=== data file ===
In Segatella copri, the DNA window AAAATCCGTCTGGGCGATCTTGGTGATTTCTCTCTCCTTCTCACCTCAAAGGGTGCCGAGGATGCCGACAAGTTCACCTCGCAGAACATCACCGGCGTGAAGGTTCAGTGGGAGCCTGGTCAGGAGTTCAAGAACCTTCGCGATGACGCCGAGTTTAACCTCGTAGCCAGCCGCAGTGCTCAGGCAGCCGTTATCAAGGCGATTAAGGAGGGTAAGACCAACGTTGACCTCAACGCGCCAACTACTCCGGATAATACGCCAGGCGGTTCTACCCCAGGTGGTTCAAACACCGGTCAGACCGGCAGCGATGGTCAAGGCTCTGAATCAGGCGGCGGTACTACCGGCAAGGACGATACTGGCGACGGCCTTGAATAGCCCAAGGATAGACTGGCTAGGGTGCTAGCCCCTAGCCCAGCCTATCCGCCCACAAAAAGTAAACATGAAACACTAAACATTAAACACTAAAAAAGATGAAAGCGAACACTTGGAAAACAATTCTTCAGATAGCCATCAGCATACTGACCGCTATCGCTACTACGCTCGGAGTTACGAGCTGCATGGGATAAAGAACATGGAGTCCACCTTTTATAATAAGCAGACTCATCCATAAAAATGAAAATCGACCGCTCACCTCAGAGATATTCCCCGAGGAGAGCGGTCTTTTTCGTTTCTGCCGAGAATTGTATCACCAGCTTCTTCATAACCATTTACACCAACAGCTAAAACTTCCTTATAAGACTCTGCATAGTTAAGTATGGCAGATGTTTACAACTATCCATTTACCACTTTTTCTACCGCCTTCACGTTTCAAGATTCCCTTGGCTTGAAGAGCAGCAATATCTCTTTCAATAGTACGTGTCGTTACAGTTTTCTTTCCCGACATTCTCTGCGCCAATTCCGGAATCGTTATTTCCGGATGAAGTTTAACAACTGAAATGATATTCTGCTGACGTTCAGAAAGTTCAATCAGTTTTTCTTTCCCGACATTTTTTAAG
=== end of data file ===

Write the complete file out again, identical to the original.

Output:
In Segatella copri, the DNA window AAAATCCGTCTGGGCGATCTTGGTGATTTCTCTCTCCTTCTCACCTCAAAGGGTGCCGAGGATGCCGACAAGTTCACCTCGCAGAACATCACCGGCGTGAAGGTTCAGTGGGAGCCTGGTCAGGAGTTCAAGAACCTTCGCGATGACGCCGAGTTTAACCTCGTAGCCAGCCGCAGTGCTCAGGCAGCCGTTATCAAGGCGATTAAGGAGGGTAAGACCAACGTTGACCTCAACGCGCCAACTACTCCGGATAATACGCCAGGCGGTTCTACCCCAGGTGGTTCAAACACCGGTCAGACCGGCAGCGATGGTCAAGGCTCTGAATCAGGCGGCGGTACTACCGGCAAGGACGATACTGGCGACGGCCTTGAATAGCCCAAGGATAGACTGGCTAGGGTGCTAGCCCCTAGCCCAGCCTATCCGCCCACAAAAAGTAAACATGAAACACTAAACATTAAACACTAAAAAAGATGAAAGCGAACACTTGGAAAACAATTCTTCAGATAGCCATCAGCATACTGACCGCTATCGCTACTACGCTCGGAGTTACGAGCTGCATGGGATAAAGAACATGGAGTCCACCTTTTATAATAAGCAGACTCATCCATAAAAATGAAAATCGACCGCTCACCTCAGAGATATTCCCCGAGGAGAGCGGTCTTTTTCGTTTCTGCCGAGAATTGTATCACCAGCTTCTTCATAACCATTTACACCAACAGCTAAAACTTCCTTATAAGACTCTGCATAGTTAAGTATGGCAGATGTTTACAACTATCCATTTACCACTTTTTCTACCGCCTTCACGTTTCAAGATTCCCTTGGCTTGAAGAGCAGCAATATCTCTTTCAATAGTACGTGTCGTTACAGTTTTCTTTCCCGACATTCTCTGCGCCAATTCCGGAATCGTTATTTCCGGATGAAGTTTAACAACTGAAATGATATTCTGCTGACGTTCAGAAAGTTCAATCAGTTTTTCTTTCCCGACATTTTTTAAG